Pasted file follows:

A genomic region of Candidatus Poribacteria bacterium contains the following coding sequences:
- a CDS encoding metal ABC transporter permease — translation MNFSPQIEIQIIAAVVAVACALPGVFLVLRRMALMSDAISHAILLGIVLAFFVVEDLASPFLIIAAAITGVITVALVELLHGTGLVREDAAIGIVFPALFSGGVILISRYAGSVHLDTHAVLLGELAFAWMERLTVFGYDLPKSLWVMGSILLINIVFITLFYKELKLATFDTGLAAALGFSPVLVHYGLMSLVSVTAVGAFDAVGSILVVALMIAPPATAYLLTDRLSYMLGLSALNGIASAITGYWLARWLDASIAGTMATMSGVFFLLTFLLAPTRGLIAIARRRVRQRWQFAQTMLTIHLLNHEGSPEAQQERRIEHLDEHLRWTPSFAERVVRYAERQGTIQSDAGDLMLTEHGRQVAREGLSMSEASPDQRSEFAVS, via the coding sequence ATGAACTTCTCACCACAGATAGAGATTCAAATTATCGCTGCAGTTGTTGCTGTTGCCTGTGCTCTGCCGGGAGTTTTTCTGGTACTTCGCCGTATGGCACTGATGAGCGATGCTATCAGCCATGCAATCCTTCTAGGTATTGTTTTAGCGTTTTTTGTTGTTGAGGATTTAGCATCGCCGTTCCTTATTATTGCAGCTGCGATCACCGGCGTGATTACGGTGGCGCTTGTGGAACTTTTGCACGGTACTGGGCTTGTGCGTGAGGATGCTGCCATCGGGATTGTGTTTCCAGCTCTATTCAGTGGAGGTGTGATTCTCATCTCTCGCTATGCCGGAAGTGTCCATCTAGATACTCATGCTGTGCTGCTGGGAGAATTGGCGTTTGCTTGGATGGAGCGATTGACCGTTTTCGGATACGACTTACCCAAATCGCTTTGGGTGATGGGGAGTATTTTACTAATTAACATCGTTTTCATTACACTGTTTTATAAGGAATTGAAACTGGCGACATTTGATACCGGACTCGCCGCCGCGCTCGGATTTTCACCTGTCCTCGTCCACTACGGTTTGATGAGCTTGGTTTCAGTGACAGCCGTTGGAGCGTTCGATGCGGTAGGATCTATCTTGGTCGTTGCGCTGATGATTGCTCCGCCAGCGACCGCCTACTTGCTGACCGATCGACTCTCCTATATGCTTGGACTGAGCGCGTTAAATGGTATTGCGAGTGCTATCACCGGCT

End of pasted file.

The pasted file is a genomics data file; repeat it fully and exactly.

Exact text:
A genomic region of Candidatus Poribacteria bacterium contains the following coding sequences:
- a CDS encoding metal ABC transporter permease — translation MNFSPQIEIQIIAAVVAVACALPGVFLVLRRMALMSDAISHAILLGIVLAFFVVEDLASPFLIIAAAITGVITVALVELLHGTGLVREDAAIGIVFPALFSGGVILISRYAGSVHLDTHAVLLGELAFAWMERLTVFGYDLPKSLWVMGSILLINIVFITLFYKELKLATFDTGLAAALGFSPVLVHYGLMSLVSVTAVGAFDAVGSILVVALMIAPPATAYLLTDRLSYMLGLSALNGIASAITGYWLARWLDASIAGTMATMSGVFFLLTFLLAPTRGLIAIARRRVRQRWQFAQTMLTIHLLNHEGSPEAQQERRIEHLDEHLRWTPSFAERVVRYAERQGTIQSDAGDLMLTEHGRQVAREGLSMSEASPDQRSEFAVS, via the coding sequence ATGAACTTCTCACCACAGATAGAGATTCAAATTATCGCTGCAGTTGTTGCTGTTGCCTGTGCTCTGCCGGGAGTTTTTCTGGTACTTCGCCGTATGGCACTGATGAGCGATGCTATCAGCCATGCAATCCTTCTAGGTATTGTTTTAGCGTTTTTTGTTGTTGAGGATTTAGCATCGCCGTTCCTTATTATTGCAGCTGCGATCACCGGCGTGATTACGGTGGCGCTTGTGGAACTTTTGCACGGTACTGGGCTTGTGCGTGAGGATGCTGCCATCGGGATTGTGTTTCCAGCTCTATTCAGTGGAGGTGTGATTCTCATCTCTCGCTATGCCGGAAGTGTCCATCTAGATACTCATGCTGTGCTGCTGGGAGAATTGGCGTTTGCTTGGATGGAGCGATTGACCGTTTTCGGATACGACTTACCCAAATCGCTTTGGGTGATGGGGAGTATTTTACTAATTAACATCGTTTTCATTACACTGTTTTATAAGGAATTGAAACTGGCGACATTTGATACCGGACTCGCCGCCGCGCTCGGATTTTCACCTGTCCTCGTCCACTACGGTTTGATGAGCTTGGTTTCAGTGACAGCCGTTGGAGCGTTCGATGCGGTAGGATCTATCTTGGTCGTTGCGCTGATGATTGCTCCGCCAGCGACCGCCTACTTGCTGACCGATCGACTCTCCTATATGCTTGGACTGAGCGCGTTAAATGGTATTGCGAGTGCTATCACCGGCT